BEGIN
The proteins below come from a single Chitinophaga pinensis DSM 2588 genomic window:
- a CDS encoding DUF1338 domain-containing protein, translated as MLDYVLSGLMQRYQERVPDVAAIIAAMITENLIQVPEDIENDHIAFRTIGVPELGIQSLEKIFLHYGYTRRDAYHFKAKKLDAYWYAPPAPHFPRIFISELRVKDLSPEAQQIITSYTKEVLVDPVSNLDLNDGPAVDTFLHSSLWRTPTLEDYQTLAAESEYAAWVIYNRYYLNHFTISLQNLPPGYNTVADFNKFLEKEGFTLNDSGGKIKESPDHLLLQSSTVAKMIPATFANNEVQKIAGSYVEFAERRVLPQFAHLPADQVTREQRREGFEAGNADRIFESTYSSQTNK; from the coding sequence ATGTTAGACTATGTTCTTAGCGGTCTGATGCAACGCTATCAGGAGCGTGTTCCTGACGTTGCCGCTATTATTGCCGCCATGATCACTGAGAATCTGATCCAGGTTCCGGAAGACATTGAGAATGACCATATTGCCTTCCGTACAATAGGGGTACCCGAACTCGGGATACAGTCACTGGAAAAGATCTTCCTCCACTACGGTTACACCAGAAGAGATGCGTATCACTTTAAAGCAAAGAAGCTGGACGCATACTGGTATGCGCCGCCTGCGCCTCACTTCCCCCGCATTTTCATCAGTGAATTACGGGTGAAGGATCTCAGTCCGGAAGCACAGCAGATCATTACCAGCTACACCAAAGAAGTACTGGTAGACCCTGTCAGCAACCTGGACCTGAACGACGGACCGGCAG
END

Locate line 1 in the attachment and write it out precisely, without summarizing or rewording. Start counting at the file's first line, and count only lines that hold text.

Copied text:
The proteins below come from a single Chitinophaga pinensis DSM 2588 genomic window: